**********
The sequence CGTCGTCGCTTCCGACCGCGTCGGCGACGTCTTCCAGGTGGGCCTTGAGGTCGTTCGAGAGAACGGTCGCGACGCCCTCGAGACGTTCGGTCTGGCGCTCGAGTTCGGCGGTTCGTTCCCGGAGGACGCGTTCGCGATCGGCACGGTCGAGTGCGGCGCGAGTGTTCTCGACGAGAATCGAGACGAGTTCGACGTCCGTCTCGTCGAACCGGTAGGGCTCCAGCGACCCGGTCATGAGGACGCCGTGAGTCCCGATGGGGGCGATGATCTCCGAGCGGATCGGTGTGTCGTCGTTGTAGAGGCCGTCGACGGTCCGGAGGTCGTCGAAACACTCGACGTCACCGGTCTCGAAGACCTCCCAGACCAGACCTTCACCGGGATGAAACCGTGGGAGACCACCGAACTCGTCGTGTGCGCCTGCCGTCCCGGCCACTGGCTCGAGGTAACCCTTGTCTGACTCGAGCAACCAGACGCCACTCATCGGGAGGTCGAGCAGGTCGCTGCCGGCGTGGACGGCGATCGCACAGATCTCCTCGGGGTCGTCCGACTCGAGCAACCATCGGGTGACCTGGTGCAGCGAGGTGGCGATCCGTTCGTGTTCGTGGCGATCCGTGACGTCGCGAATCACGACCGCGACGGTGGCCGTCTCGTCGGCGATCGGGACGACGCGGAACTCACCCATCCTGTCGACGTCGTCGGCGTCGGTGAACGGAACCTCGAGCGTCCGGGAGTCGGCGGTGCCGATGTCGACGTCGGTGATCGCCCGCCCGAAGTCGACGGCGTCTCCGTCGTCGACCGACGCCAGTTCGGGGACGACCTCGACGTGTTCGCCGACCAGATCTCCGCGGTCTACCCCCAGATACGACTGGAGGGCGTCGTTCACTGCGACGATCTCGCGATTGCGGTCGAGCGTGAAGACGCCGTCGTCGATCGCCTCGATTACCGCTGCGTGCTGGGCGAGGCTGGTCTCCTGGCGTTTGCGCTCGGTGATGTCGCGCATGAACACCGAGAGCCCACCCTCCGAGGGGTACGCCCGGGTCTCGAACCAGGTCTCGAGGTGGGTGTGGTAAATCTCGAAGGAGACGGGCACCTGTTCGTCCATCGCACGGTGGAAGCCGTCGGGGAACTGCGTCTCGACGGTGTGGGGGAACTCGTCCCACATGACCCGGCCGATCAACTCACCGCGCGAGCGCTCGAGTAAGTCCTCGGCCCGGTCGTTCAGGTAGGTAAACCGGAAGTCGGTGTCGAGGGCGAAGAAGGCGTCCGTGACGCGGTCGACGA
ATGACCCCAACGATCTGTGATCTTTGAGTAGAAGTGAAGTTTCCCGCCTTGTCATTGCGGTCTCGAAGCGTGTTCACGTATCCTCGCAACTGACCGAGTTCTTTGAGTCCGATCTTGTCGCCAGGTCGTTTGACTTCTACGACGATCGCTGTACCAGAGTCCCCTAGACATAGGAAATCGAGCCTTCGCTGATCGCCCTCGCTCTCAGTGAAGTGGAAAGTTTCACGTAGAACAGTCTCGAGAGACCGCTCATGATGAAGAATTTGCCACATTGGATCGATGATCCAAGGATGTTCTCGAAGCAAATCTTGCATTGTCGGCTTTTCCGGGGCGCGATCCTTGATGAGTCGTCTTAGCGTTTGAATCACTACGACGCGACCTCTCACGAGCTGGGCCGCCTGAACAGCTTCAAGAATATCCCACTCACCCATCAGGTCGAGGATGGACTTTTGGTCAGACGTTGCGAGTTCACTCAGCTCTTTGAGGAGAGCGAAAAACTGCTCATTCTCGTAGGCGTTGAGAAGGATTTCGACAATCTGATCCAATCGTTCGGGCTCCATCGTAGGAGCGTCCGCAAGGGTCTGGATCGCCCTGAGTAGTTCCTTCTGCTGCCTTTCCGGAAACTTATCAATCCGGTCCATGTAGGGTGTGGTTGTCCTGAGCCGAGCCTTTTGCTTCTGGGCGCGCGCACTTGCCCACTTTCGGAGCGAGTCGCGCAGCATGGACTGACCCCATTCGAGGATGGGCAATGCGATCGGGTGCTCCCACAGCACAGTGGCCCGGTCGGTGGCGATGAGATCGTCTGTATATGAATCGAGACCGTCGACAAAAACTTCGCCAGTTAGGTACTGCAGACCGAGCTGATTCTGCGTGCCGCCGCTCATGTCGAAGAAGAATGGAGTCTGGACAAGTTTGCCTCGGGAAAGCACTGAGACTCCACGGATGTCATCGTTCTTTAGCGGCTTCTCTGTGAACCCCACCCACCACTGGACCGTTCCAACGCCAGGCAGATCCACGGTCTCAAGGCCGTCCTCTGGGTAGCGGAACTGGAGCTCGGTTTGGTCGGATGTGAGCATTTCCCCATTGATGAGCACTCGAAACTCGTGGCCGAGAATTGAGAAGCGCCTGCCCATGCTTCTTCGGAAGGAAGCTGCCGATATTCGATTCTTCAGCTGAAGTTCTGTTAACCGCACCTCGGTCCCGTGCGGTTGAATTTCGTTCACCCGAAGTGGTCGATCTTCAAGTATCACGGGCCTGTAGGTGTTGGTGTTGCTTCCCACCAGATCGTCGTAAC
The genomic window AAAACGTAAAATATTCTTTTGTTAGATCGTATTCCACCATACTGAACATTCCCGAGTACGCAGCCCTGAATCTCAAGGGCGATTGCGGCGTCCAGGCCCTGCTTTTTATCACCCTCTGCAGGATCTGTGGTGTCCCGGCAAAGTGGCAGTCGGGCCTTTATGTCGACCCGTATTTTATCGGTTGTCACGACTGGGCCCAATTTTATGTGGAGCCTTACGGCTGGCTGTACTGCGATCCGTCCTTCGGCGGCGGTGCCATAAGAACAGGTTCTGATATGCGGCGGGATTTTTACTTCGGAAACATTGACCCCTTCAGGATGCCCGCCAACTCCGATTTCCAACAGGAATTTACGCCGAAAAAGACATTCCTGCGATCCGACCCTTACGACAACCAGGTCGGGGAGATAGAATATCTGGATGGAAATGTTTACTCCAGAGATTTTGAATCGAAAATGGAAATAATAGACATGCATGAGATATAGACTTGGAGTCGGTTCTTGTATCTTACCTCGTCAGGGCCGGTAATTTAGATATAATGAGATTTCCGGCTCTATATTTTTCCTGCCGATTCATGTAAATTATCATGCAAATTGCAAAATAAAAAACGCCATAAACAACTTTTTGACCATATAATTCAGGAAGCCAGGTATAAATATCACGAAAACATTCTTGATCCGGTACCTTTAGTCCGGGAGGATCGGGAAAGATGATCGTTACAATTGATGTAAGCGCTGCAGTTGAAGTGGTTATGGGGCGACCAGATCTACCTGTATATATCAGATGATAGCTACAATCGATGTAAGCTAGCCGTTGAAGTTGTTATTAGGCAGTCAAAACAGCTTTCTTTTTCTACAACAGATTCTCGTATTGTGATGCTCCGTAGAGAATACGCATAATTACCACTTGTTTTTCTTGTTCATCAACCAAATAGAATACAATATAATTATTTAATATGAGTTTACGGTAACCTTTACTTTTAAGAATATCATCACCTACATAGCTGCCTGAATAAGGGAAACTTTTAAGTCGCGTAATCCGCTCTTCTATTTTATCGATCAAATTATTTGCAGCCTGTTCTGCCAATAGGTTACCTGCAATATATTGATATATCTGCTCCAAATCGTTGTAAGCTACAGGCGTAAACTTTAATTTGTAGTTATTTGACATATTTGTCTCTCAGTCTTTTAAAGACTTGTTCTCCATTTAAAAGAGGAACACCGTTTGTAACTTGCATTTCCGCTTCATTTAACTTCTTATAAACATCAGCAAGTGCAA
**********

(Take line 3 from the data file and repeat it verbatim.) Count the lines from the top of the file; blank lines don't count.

The genomic window AAAACGTAAAATATTCTTTTGTTAGATCGTATTCCACCATACTGAACATTCCCGAGTACGCAGCCCTGAATCTCAAGGGCGATTGCGGCGTCCAGGCCCTGCTTTTTATCACCCTCTGCAGGATCTGTGGTGTCCCGGCAAAGTGGCAGTCGGGCCTTTATGTCGACCCGTATTTTATCGGTTGTCACGACTGGGCCCAATTTTATGTGGAGCCTTACGGCTGGCTGTACTGCGATCCGTCCTTCGGCGGCGGTGCCATAAGAACAGGTTCTGATATGCGGCGGGATTTTTACTTCGGAAACATTGACCCCTTCAGGATGCCCGCCAACTCCGATTTCCAACAGGAATTTACGCCGAAAAAGACATTCCTGCGATCCGACCCTTACGACAACCAGGTCGGGGAGATAGAATATCTGGATGGAAATGTTTACTCCAGAGATTTTGAATCGAAAATGGAAATAATAGACATGCATGAGATATAGACTTGGAGTCGGTTCTTGTATCTTACCTCGTCAGGGCCGGTAATTTAGATATAATGAGATTTCCGGCTCTATATTTTTCCTGCCGATTCATGTAAATTATCATGCAAATTGCAAAATAAAAAACGCCATAAACAACTTTTTGACCATATAATTCAGGAAGCCAGGTATAAATATCACGAAAACATTCTTGATCCGGTACCTTTAGTCCGGGAGGATCGGGAAAGATGATCGTTACAATTGATGTAAGCGCTGCAGTTGAAGTGGTTATGGGGCGACCAGATCTACCTGTATATATCAGATGATAGCTACAATCGATGTAAGCTAGCCGTTGAAGTTGTTATTAGGCAGTCAAAACAGCTTTCTTTTTCTACAACAGATTCTCGTATTGTGATGCTCCGTAGAGAATACGCATAATTACCACTTGTTTTTCTTGTTCATCAACCAAATAGAATACAATATAATTATTTAATATGAGTTTACGGTAACCTTTACTTTTAAGAATATCATCACCTACATAGCTGCCTGAATAAGGGAAACTTTTAAGTCGCGTAATCCGCTCTTCTATTTTATCGATCAAATTATTTGCAGCCTGTTCTGCCAATAGGTTACCTGCAATATATTGATATATCTGCTCCAAATCGTTGTAAGCTACAGGCGTAAACTTTAATTTGTAGTTATTTGACATATTTGTCTCTCAGTCTTTTAAAGACTTGTTCTCCATTTAAAAGAGGAACACCGTTTGTAACTTGCATTTCCGCTTCATTTAACTTCTTATAAACATCAGCAAGTGCAA